Human and religious limitations

Q: The catastrophic oil spill in the Gulf of Mexico is a widening environmental, economic and political crisis. Is it … Continued

Q: The catastrophic oil spill in the Gulf of Mexico is a widening environmental, economic and political crisis. Is it also a moral crisis? How does religion influence our use and abuse of the natural world? Does religion help or harm the environment?

The Gulf oil spill raises both moral and religious issues. It reveals both human limitations and our own very human inability to accept those limitations. Religion and religions have much to say about these issues and their specific relationship to global ecology. But what will inevitably happen is that the Gulf oil spill will become yet another touchstone for contemporary debates about religiously informed environmental sensibilities. In this sense, the oil spill will also reveal the limitations of our own ability to appreciate the complex and conflicted role of religion in our contemporary world.

I first began to think about the issue of religion and ecology when I studied at Banaras Hindu University as a undergraduate in 1985. Living in an Indian household as a member of the family, I learned quickly how much of the material I would normally discard would be shared or reused. When I would go to the local tea shop everything seemed to be biodegradable: the tea would be poured into an earthenware cup and snacks would come on a banana leaf. I could see this ecological sensibility also in the villages that I visited, especially as I learned how cow dung was used as an effective slow burning fuel for cooking. All of this seemed to confirm to the vision I had of Hinduism as a religion with a more refined sense of equilibrium between humans and their environment.

But like all first impressions, my naïve views of India and Hinduism changed as I grew more comfortable with my Indian family. I began to do things that my Indian brothers and friends did: on train trips, I would throw plastic containers and wrappings out the window and onto the tracks; at home, I would discarded my refuse in unoccupied public spaces. The mark of my adaptation to local custom was periodically bathing in the Ganges river. I soon found out that pollution of the Ganges was a major local issue. Many villagers believed that the Ganges essentially was like a fire that would consume everything that was poured into it. I learned that a professor from Banaras Hindu University, who was also a Hindu priest, had established a foundation whose major focus was to present a more ecologically sensitive vision of the Ganges’ sacred nature.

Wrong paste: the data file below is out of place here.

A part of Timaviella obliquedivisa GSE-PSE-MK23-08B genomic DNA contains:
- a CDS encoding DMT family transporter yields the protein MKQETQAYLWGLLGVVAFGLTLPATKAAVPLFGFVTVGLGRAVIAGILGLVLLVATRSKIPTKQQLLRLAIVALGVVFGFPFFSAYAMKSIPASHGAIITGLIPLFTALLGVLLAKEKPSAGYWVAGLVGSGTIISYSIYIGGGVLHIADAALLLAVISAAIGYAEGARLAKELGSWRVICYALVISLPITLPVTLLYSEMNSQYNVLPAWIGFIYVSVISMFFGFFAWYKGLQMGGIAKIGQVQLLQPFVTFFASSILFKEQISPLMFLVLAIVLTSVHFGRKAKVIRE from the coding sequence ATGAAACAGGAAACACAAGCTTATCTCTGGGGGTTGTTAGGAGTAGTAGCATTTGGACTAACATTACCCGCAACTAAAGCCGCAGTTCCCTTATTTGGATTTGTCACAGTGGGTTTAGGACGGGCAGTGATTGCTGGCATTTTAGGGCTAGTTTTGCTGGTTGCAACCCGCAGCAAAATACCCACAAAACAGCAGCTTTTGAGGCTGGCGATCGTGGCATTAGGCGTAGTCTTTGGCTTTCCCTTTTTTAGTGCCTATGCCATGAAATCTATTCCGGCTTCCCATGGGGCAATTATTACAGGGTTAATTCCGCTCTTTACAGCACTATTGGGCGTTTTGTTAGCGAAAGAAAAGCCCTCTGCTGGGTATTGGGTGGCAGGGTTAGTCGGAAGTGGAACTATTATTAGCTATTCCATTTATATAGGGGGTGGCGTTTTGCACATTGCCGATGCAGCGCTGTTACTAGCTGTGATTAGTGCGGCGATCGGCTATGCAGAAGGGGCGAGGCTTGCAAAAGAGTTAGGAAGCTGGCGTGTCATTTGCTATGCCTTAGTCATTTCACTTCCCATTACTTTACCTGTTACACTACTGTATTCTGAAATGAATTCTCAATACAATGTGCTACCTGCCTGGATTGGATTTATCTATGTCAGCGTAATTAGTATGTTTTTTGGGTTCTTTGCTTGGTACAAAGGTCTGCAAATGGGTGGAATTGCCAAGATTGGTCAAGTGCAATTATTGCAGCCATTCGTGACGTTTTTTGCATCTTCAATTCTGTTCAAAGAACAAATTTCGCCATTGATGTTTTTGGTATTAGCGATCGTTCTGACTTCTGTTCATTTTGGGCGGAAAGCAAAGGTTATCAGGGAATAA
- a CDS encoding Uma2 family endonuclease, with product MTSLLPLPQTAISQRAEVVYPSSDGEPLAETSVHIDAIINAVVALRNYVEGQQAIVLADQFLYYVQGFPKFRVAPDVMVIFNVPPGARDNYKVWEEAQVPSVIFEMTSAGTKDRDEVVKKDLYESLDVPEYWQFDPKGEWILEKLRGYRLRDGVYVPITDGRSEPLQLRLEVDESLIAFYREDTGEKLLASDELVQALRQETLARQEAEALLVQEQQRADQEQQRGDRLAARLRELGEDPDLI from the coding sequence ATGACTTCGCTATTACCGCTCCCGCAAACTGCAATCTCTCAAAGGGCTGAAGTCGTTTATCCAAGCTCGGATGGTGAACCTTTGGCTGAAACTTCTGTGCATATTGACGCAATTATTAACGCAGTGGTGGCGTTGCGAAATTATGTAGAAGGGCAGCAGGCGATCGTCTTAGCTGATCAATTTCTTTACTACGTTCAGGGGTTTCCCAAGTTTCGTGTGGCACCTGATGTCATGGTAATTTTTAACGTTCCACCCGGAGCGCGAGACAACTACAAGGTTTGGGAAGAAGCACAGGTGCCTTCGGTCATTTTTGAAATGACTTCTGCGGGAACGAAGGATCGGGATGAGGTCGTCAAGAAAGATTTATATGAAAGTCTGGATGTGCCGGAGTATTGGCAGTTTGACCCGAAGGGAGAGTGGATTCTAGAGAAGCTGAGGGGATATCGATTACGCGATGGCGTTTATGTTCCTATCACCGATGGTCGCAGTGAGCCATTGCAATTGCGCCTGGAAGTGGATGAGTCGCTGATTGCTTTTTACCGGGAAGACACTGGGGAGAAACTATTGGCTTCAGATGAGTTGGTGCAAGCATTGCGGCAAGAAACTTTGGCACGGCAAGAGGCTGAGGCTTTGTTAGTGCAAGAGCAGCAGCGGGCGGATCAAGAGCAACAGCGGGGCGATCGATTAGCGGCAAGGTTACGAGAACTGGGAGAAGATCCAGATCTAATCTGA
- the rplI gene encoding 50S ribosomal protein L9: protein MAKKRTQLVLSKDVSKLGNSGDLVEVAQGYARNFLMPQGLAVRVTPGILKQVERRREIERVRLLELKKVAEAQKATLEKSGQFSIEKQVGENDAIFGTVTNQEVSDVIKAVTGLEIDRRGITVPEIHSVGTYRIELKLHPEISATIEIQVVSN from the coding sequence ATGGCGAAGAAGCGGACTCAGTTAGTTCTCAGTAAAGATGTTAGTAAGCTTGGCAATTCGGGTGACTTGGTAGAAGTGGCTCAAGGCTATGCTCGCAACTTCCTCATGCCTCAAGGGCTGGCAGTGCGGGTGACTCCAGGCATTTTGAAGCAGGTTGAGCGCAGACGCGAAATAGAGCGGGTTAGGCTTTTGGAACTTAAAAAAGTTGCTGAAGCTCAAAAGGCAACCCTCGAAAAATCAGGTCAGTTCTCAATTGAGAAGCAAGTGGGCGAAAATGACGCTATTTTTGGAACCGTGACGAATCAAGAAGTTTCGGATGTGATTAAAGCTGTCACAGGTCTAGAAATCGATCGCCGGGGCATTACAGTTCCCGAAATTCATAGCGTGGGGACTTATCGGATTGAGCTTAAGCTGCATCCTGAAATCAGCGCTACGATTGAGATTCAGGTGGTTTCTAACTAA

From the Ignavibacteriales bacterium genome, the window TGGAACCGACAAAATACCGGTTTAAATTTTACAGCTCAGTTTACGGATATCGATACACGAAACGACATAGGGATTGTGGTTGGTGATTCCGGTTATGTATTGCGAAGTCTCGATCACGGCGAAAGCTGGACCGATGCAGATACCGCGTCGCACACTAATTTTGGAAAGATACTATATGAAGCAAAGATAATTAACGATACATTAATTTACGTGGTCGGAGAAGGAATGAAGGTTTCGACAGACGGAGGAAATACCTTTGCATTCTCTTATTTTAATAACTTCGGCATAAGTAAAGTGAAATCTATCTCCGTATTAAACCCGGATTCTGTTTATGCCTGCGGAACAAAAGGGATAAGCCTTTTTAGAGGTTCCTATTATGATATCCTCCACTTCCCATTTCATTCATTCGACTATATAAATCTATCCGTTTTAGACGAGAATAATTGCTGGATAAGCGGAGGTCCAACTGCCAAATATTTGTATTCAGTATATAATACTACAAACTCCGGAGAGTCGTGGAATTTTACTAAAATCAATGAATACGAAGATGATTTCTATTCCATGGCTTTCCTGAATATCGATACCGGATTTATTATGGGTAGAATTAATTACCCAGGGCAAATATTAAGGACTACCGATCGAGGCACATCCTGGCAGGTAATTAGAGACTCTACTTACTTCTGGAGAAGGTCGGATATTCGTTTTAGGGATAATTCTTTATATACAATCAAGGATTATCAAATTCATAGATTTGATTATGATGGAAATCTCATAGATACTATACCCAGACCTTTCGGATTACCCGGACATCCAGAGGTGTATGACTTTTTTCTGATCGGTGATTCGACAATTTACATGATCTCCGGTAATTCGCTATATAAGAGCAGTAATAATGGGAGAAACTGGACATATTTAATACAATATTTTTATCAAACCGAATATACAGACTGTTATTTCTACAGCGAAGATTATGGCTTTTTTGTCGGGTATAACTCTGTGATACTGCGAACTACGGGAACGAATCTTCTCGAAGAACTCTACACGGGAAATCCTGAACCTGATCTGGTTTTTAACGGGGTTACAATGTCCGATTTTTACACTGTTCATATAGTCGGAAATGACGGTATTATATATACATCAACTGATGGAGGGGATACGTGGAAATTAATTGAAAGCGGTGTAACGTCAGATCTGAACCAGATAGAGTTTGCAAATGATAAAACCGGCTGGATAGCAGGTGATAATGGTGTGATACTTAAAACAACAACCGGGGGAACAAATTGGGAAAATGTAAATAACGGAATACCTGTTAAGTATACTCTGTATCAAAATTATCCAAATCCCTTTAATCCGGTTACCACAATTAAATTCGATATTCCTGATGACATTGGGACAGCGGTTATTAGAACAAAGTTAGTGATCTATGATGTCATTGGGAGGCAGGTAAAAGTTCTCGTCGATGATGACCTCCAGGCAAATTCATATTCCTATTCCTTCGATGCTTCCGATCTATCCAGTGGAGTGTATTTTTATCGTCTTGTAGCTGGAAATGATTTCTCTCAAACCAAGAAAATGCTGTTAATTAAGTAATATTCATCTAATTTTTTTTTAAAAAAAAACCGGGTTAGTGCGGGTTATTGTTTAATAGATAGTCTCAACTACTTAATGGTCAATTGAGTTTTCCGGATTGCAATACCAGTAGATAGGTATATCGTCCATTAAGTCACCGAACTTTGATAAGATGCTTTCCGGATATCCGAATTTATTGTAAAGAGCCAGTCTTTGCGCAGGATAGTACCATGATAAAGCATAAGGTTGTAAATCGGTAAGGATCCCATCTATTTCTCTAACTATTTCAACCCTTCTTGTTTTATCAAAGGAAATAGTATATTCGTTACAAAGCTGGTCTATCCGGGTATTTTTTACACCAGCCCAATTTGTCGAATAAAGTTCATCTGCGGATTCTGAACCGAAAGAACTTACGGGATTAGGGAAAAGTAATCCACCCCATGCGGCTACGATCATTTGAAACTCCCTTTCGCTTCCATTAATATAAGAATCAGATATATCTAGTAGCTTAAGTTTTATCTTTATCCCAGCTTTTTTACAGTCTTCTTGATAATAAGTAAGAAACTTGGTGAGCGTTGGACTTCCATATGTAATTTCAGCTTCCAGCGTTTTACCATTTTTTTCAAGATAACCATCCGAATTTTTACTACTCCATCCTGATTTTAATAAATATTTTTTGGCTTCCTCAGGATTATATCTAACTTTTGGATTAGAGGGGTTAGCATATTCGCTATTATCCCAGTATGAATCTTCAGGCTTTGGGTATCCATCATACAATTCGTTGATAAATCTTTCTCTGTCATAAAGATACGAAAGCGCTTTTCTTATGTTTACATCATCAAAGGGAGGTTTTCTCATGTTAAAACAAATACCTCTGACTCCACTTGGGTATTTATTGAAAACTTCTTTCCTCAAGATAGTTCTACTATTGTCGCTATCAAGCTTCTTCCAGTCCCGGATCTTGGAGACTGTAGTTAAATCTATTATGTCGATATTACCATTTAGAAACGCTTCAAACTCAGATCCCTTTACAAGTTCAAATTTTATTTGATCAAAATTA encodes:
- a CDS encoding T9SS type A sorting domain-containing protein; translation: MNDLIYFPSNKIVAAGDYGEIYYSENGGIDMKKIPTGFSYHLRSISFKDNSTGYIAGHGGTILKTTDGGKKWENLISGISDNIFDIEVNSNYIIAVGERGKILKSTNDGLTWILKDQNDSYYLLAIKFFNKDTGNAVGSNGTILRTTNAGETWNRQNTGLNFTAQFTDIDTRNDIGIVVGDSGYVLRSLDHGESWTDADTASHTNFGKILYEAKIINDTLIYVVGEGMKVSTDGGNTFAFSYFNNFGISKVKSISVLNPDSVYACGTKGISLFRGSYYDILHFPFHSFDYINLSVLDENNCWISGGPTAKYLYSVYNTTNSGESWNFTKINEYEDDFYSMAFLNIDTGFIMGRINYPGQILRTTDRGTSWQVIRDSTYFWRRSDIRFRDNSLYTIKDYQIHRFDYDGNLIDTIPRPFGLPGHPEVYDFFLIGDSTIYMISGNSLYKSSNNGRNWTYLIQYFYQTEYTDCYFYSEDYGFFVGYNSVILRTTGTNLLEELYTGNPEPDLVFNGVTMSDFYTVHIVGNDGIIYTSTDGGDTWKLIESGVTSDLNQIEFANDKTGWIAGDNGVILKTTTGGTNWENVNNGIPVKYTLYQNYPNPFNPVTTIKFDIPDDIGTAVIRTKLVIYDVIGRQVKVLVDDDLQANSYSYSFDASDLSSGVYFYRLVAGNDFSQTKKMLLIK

As far as India was concerned, religion both hurt and helped the environment–and that evaluation itself depended upon different construals of the religious tradition operative at the moment. To make matters more complicated, it was clear that I was seeing all my Indian family members and friends as living according to a particular Hindu script when the reality is that all human beings, myself included, draw upon our religious beliefs in various uneven and often unreflective ways.

It did not take me long to see more clearly similar conflicts and tensions in the Christian tradition. Competing notions of “dominance” and “stewardship” of the natural order have long contended in Christianity. While the idea of “stewardship” now seems to be more fully embraced by many Christian denominations, it is also clear that Christianity has certainly not stemmed the voracious appetite the Western world has for cheap energy and consumer goods. Indeed, this material expansiveness echoes in, or is echoed by, the evangelical expansiveness of various Protestant, Orthodox, and Catholic Christianities.

In the way of the Gulf oil spill, there will inevitably be calls for a renewed emphasis upon correct understandings, Christian or otherwise, of the symbiotic relationship between human beings and their environment. While such exhortations may be all to the good, they risk becoming slogans that fail to understand how religion can both help and hurt the environment at the same time. Idealized or polemical portrayals of any religious tradition or its parts often prevent us from fully understanding our own complicity in the environmental evils that we criticize. In my own personal case, I can talk or write quite passionately about various ecologically sensitive religious visions. But, when it comes to my own personal behavior, I can say in all honesty that I am hardly environmentally mindful except under the watchful gaze of others. Perhaps the most useful religious insight comes in how all human action, however seemingly insignificant, has cosmic resonances. In this sense, the enormity of the Gulf oil spill is inevitably connected to the choices that all of us make as we carry on our everyday lives.

Mathew N. Schmalz
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